Monday lunchtime introduced pupils to the characters of Charlie… as they were given the opportunity to interview Mr Wonka and an Oompa Loompa (aka a couple of very game teachers!) and find out about their lives in the chocolate factory.
On Tuesday, the chocolate room truly lived up to its name as pupils were invited to make their own sweets from mixed fruit, marshmallows and the contents of a chocolate fountain. Beforehand, pupils enjoyed some time standing about in the playground as, in pure synchronicity, the school fire alarm happened to go off at the same time as I accidentally burned the chocolate in a smoke-billowing microwave. (I will remember that moment should I ever be interviewed for CILIP Update’s “Most embarrassing professional moment”.) Back inside, and with fresh chocolate, pupils were also able to sample some teacakes gifted to us from Tunnock’s as well as goodies provided by our pupil Fair Trade group. And all this to the accompaniment of my dulcet tones reading aloud Augustus Gloop’s story – a warning about chocolate-gluttony if ever there was one.
Wednesday was a much more peaceful affair, with our writing group creating adverts for their Roald Dahl inspired inventions. Top inventions included the Eye Glass (texting, facetiming and TV watching all available via your lenses when you put your glasses on), Hover Boots for when you’re tired of walking, and the Clobber Cupboard (giving you complete, ready-to-wear outfits). After all that excitement, we needed a relaxing finale, so we ended the week with a Willy Wonka and the Chocolate Factory film show (accompanied by the left-over teacakes).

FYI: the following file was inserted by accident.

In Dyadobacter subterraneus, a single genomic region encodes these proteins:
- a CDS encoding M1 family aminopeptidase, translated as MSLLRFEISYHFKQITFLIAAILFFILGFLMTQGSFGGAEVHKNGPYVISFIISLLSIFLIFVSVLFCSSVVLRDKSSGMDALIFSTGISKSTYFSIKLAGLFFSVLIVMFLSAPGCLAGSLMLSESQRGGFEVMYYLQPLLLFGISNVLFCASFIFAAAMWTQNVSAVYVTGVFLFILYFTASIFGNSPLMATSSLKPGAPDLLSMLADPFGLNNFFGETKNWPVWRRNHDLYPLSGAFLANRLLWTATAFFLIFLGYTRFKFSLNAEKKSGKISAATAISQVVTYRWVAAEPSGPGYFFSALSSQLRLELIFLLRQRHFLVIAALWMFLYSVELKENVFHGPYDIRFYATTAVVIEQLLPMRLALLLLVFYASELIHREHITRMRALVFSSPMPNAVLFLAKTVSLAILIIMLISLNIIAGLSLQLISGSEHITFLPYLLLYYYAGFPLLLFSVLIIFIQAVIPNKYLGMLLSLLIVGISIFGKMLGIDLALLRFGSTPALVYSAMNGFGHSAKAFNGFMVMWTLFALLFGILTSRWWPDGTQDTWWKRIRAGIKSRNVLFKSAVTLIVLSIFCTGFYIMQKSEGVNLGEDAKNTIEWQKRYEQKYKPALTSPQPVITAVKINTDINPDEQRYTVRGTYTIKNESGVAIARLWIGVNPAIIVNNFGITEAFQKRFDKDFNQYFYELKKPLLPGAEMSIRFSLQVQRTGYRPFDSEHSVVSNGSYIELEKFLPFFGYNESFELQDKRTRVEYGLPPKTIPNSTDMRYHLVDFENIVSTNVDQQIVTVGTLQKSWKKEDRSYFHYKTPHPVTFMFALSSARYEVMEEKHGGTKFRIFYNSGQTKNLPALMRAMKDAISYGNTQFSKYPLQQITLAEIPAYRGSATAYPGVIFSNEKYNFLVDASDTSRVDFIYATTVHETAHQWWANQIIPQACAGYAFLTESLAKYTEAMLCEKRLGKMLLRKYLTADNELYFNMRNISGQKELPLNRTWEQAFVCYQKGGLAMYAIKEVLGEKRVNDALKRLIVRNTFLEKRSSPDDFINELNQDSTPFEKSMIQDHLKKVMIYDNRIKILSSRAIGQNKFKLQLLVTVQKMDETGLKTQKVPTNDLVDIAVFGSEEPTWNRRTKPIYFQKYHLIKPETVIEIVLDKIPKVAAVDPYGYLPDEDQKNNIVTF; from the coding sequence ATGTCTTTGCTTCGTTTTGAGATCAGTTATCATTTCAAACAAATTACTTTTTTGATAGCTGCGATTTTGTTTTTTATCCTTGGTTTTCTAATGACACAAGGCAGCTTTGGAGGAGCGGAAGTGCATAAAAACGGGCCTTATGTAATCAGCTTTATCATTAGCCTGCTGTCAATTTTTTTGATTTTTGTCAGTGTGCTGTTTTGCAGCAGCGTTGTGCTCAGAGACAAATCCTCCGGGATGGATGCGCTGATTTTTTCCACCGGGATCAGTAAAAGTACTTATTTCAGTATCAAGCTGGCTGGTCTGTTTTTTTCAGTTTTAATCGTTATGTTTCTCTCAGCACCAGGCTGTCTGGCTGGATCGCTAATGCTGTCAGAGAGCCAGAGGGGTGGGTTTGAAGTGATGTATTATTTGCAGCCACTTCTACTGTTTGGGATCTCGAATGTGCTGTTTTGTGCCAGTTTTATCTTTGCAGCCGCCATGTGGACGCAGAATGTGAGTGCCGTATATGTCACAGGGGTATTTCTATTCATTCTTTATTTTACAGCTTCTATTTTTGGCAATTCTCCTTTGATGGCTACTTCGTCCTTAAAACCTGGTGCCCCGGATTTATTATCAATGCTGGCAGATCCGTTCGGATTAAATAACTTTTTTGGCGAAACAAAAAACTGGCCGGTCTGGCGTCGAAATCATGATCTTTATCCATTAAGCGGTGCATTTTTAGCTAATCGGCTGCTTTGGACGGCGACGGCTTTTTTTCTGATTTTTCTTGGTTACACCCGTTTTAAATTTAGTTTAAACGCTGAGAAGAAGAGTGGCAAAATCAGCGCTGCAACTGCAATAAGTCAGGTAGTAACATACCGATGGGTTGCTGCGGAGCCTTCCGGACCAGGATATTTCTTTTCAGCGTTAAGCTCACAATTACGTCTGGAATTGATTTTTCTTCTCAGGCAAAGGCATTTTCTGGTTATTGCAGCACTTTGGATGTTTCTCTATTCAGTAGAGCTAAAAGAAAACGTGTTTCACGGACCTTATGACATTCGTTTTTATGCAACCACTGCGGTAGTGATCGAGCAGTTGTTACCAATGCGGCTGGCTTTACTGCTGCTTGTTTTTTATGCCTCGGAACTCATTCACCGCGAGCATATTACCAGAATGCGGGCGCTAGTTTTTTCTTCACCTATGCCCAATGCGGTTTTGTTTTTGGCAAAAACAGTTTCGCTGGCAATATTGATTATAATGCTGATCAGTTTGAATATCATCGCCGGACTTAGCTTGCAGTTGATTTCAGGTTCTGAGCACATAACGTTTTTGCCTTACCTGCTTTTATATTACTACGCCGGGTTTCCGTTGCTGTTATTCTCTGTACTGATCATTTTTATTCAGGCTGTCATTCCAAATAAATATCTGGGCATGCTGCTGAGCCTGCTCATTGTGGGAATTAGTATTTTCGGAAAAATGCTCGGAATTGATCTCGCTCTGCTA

The week’s events have seen our lunchtime visits soar, a trend which will hopefully continue over the next few weeks as we launch the Scottish Children’s Book Awards.
I arrived at Taylor High School at an awkward time, the exams were in full swing, the library was being used for the exams and the weather was beautiful so the students, understandably, wanted to be outside rather than visit the library.
Who was this new person working Thursday and Friday instead of Mrs Leslie.
So I thought to myself how can I make an impact before the Summer Holidays?
Once every four years the whole nation becomes involved in the excitement and anticipation of the World Cup. It doesn’t matter whether Scotland is involved as most of us enjoy the opportunity to see the best teams in the world play teams from lesser known countries. Waiting in anticipation to see who will win the coveted cup.
This also gives the library the opportunity to show the staff and pupils of the school that we are followers of ‘the beautiful game’ too!